Monday, March 28, 2016

#SplitThisRock2016 Sessions: Class & Labor

We are pleased to present a selection of sessions on themes of class and labor at Split This Rock Poetry Festival 2016: Poems of Provocation & Witness.

For the full festival program, please visit the program page here.

Migration and Identity: Interrogating Privilege Through Poetry
Benjamin Brezner, Marcos Martinez, Sean Pears, Susan Tichy
AFL-CIO Gompers Room [Map]

Thursday, April 14 2:00pm – 3:30pm

How do privileges stemming from race, ethnicity, class, gender, and migration intersect in our lives? Writers and activists of all backgrounds need to understand how overlapping regimes of privilege work, in order to dismantle them. Panelists will address how they write about privilege as they explore the relationships between migration and identity. Through hands-on writing activities, participants will have the opportunity to interrogate the sources of our uneven social structures and to write about their own experience. In this session, we hope to take one small step towards building a community in which we feel comfortable working together and exploring these topics through our poetry. Writers will leave with additional resources to spark the creation of new poems.

And The Earth Did Not Devour Us: A Farmworker Reading Sarah A. Chavez, Miguel Morales, Neftali Cuello Villalobos

Charles Sumner School Museum & Archives Room 300 [Map]
Friday, April 15 11:30am – 1:00pm

The 2016 election is already steeped in issues of immigration and the working class. Immigrant stories from privileged politicians will flood the media with manipulated images of workers and uncontextualized data. This information is incapable of communicating the nuance in the material lives of farmworkers who are so often used to polarize public policy. For that we’ll need literature and art. This reading features diverse, award-winning writers in various stages of their careers who have themselves labored as farmworkers. Despite differences in age (early 20s to late 40s), education (PhDs to high school drop-outs), and geography (West coast, Midwest, South), they share a drive to revisit and honor aspects of the farmworker experience that often go unrecognized: the connection between culture and farm labor, the disabling of the body, the intersection of gender and sexuality in labor and labor movements. They will read from their own work and share and discuss the farmworker literature that influenced their writing.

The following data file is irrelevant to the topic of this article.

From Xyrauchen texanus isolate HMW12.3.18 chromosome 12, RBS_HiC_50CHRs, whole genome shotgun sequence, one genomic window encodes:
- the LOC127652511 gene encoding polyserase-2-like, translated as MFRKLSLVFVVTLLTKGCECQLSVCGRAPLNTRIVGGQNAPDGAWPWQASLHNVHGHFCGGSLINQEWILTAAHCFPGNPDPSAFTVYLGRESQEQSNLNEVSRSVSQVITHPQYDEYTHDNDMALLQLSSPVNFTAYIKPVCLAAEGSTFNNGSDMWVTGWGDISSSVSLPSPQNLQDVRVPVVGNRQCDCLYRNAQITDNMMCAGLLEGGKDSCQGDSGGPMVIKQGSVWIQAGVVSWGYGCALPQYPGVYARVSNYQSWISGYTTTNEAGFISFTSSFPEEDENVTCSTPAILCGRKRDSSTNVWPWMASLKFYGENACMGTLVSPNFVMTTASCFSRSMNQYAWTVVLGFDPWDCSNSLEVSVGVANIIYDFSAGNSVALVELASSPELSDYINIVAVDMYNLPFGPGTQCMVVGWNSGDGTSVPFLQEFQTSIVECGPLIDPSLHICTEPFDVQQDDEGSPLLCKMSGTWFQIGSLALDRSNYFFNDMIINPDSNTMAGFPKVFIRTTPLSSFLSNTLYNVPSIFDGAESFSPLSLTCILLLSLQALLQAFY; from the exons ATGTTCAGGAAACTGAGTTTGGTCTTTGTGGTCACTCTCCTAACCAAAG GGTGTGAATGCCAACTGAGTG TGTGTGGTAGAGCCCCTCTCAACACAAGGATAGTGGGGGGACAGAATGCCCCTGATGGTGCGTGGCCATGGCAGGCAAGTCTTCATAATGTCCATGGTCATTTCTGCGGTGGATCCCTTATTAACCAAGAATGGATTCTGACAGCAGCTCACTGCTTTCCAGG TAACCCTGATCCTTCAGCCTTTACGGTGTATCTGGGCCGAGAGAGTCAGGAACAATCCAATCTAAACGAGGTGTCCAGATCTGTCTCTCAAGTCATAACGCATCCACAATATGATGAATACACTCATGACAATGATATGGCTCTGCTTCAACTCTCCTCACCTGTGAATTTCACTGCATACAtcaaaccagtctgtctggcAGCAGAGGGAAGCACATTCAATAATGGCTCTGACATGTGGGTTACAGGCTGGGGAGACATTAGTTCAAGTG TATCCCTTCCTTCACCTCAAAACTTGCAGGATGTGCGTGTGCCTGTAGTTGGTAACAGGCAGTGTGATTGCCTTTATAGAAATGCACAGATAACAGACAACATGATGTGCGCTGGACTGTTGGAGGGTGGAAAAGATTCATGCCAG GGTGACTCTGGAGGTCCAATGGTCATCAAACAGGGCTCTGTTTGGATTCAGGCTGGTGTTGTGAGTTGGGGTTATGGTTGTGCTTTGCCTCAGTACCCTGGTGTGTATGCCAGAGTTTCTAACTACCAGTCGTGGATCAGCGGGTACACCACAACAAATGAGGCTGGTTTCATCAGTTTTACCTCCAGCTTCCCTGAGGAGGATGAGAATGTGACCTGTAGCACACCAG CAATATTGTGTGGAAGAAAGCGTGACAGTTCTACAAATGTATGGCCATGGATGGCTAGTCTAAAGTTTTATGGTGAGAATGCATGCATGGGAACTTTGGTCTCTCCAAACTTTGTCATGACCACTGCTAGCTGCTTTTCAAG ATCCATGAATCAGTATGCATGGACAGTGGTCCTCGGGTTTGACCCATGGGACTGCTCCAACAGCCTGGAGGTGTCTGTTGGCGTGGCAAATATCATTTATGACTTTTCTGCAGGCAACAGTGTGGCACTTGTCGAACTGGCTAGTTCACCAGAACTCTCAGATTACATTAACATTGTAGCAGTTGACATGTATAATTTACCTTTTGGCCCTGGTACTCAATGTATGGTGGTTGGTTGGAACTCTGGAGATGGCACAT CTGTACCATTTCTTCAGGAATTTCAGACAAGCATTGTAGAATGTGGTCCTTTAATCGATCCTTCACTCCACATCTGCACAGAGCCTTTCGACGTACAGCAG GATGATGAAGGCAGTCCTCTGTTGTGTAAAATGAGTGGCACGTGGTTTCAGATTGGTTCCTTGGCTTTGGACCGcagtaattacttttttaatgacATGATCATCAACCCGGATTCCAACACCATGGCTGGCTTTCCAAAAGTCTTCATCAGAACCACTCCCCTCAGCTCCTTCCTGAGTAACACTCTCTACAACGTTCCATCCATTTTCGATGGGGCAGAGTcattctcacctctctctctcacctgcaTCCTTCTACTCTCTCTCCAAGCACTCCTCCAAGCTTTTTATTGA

Off The Page, On Your Feet: Moving To Labor Poetry
Elise Bryant, Rocky Delaplaine
Charles Sumner School Museum & Archives Room 300 [Map]
Friday, April 15 4:00pm – 5:30pm

Activism and activists thrive in a community of kindred spirits. It takes courage to speak truth to power. Like laughter, courage is contagious and can be cultivated, nurtured, passed along. In this workshop we will pick a few potent poems about work, and back up the words with the power of our breath, volume and timbre of voice, gesture, expression, and shared movement. When we stand, move, and speak truths using the medium of poetry, we embody courage and become its transmitter.

DC Worker Poets Occupy the Mic
Mark Nowak & Worker Poets of DC
Beacon Hotel [Map]
Saturday, April 16 11:30am – 1:00pm

Worker Writers, an Institute founded by Mark Nowak in collaboration with the PEN American Center, organizes and facilitates poetry workshops with global trade unions, workers’ centers, and other progressive labor organizations. These workshops create a space for participants to re-imagine their working lives, nurture new literary voices directly from the global working class, and produce new tactics and imagine new futures for working class social change. Building on our work in NYC with workers centers such as Domestic Workers United, the Taxi Workers Alliance, Street Vendor Project, and Haitian Women for Haitian Refugees, these workshops will engage Washington, DC, workers in writing new poems and sharing them together in a public group reading at Split This Rock Poetry Festival. For updates from the workshop, follow us at @WorkerWriters.

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